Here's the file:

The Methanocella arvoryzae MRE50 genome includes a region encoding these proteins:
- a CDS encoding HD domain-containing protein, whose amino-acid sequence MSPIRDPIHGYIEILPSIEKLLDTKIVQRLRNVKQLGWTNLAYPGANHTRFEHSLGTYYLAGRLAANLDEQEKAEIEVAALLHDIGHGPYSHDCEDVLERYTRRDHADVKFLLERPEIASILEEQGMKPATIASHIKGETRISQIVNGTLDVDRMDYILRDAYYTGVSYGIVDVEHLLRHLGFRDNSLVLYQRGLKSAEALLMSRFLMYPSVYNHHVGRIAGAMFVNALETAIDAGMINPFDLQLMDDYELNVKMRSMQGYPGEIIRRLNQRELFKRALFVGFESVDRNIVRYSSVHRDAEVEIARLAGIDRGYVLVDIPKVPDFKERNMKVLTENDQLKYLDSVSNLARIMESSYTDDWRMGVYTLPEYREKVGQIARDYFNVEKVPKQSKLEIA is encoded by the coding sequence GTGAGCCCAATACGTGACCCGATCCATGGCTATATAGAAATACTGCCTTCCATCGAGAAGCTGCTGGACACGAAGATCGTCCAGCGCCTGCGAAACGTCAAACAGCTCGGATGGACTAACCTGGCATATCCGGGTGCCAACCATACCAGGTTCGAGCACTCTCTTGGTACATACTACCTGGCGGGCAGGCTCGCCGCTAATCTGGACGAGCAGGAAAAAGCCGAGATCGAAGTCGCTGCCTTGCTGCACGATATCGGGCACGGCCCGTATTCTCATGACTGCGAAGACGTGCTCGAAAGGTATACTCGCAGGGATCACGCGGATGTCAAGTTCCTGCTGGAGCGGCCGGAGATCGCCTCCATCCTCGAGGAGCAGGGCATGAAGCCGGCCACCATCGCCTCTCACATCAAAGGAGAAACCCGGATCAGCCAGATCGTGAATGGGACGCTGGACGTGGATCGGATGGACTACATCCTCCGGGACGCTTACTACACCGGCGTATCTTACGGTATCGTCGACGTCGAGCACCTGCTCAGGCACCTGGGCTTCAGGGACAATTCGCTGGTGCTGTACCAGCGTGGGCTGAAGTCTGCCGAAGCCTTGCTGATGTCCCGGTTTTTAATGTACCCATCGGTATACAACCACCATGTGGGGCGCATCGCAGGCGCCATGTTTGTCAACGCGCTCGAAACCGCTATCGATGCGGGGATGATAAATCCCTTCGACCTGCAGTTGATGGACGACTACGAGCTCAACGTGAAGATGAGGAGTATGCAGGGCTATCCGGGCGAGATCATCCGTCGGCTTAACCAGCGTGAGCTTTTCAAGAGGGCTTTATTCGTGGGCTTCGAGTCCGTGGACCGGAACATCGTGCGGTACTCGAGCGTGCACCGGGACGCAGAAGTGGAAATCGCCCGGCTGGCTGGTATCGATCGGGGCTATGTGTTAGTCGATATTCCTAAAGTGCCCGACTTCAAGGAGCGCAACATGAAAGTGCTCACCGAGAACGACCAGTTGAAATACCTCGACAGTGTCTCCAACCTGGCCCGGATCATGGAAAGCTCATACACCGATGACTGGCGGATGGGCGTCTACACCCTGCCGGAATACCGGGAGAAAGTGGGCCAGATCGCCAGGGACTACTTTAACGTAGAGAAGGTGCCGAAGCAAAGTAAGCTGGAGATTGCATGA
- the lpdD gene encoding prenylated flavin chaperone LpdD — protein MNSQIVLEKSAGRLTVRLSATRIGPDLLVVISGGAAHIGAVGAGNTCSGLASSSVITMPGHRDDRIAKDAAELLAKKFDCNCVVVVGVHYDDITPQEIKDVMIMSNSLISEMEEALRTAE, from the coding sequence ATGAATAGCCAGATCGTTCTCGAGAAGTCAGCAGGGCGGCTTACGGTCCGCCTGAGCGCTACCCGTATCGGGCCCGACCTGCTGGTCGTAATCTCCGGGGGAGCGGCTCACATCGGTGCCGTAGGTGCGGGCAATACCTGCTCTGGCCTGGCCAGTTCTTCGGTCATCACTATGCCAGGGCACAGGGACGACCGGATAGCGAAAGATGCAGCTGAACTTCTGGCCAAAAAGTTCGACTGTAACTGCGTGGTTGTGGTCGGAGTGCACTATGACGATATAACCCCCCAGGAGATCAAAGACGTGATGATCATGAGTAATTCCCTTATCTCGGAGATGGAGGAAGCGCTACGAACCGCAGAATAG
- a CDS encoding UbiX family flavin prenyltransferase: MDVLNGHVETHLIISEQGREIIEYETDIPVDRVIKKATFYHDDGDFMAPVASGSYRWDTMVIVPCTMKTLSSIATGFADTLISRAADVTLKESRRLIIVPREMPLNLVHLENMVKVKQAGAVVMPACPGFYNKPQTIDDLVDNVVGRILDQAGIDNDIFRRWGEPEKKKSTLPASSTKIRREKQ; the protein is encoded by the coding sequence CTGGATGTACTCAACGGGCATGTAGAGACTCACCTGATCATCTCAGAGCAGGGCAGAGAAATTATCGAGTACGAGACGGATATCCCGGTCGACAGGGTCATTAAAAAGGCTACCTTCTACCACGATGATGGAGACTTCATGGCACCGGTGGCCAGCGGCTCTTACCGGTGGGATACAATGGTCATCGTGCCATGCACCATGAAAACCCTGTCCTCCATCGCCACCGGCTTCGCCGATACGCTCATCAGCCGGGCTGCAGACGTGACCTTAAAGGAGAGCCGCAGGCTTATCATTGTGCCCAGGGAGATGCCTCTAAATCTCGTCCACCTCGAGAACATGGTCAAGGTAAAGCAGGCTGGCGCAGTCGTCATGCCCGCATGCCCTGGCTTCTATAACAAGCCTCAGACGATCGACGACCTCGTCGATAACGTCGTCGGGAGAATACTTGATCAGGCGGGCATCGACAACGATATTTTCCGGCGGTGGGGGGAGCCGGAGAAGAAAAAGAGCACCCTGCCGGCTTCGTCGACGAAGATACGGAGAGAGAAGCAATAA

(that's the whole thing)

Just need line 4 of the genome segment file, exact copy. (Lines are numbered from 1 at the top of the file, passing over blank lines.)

- a CDS encoding UbiX family flavin prenyltransferase: MDVLNGHVETHLIISEQGREIIEYETDIPVDRVIKKATFYHDDGDFMAPVASGSYRWDTMVIVPCTMKTLSSIATGFADTLISRAADVTLKESRRLIIVPREMPLNLVHLENMVKVKQAGAVVMPACPGFYNKPQTIDDLVDNVVGRILDQAGIDNDIFRRWGEPEKKKSTLPASSTKIRREKQ; the protein is encoded by the coding sequence CTGGATGTACTCAACGGGCATGTAGAGACTCACCTGATCATCTCAGAGCAGGGCAGAGAAATTATCGAGTACGAGACGGATATCCCGGTCGACAGGGTCATTAAAAAGGCTACCTTCTACCACGATGATGGAGACTTCATGGCACCGGTGGCCAGCGGCTCTTACCGGTGGGATACAATGGTCATCGTGCCATGCACCATGAAAACCCTGTCCTCCATCGCCACCGGCTTCGCCGATACGCTCATCAGCCGGGCTGCAGACGTGACCTTAAAGGAGAGCCGCAGGCTTATCATTGTGCCCAGGGAGATGCCTCTAAATCTCGTCCACCTCGAGAACATGGTCAAGGTAAAGCAGGCTGGCGCAGTCGTCATGCCCGCATGCCCTGGCTTCTATAACAAGCCTCAGACGATCGACGACCTCGTCGATAACGTCGTCGGGAGAATACTTGATCAGGCGGGCATCGACAACGATATTTTCCGGCGGTGGGGGGAGCCGGAGAAGAAAAAGAGCACCCTGCCGGCTTCGTCGACGAAGATACGGAGAGAGAAGCAATAA